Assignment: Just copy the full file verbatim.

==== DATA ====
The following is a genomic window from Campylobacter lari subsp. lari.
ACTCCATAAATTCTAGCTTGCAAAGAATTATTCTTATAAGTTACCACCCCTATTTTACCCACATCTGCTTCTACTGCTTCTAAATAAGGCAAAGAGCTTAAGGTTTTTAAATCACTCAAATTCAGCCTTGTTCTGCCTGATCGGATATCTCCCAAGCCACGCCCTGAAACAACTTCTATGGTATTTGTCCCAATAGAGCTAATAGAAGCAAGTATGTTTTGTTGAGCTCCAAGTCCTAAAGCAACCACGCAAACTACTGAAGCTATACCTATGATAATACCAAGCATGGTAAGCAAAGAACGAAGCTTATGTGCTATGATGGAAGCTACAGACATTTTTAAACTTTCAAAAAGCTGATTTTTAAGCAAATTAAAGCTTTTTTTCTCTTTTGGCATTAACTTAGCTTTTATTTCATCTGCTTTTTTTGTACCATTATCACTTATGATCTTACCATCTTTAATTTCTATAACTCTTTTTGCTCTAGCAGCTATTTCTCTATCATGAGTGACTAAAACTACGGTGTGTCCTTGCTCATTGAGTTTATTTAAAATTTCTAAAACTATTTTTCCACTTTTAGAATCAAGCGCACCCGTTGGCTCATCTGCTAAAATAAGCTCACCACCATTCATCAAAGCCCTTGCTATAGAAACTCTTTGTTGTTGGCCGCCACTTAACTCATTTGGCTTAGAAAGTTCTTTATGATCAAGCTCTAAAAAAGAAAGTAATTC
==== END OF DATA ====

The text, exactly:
The following is a genomic window from Campylobacter lari subsp. lari.
ACTCCATAAATTCTAGCTTGCAAAGAATTATTCTTATAAGTTACCACCCCTATTTTACCCACATCTGCTTCTACTGCTTCTAAATAAGGCAAAGAGCTTAAGGTTTTTAAATCACTCAAATTCAGCCTTGTTCTGCCTGATCGGATATCTCCCAAGCCACGCCCTGAAACAACTTCTATGGTATTTGTCCCAATAGAGCTAATAGAAGCAAGTATGTTTTGTTGAGCTCCAAGTCCTAAAGCAACCACGCAAACTACTGAAGCTATACCTATGATAATACCAAGCATGGTAAGCAAAGAACGAAGCTTATGTGCTATGATGGAAGCTACAGACATTTTTAAACTTTCAAAAAGCTGATTTTTAAGCAAATTAAAGCTTTTTTTCTCTTTTGGCATTAACTTAGCTTTTATTTCATCTGCTTTTTTTGTACCATTATCACTTATGATCTTACCATCTTTAATTTCTATAACTCTTTTTGCTCTAGCAGCTATTTCTCTATCATGAGTGACTAAAACTACGGTGTGTCCTTGCTCATTGAGTTTATTTAAAATTTCTAAAACTATTTTTCCACTTTTAGAATCAAGCGCACCCGTTGGCTCATCTGCTAAAATAAGCTCACCACCATTCATCAAAGCCCTTGCTATAGAAACTCTTTGTTGTTGGCCGCCACTTAACTCATTTGGCTTAGAAAGTTCTTTATGATCAAGCTCTAAAAAAGAAAGTAATTC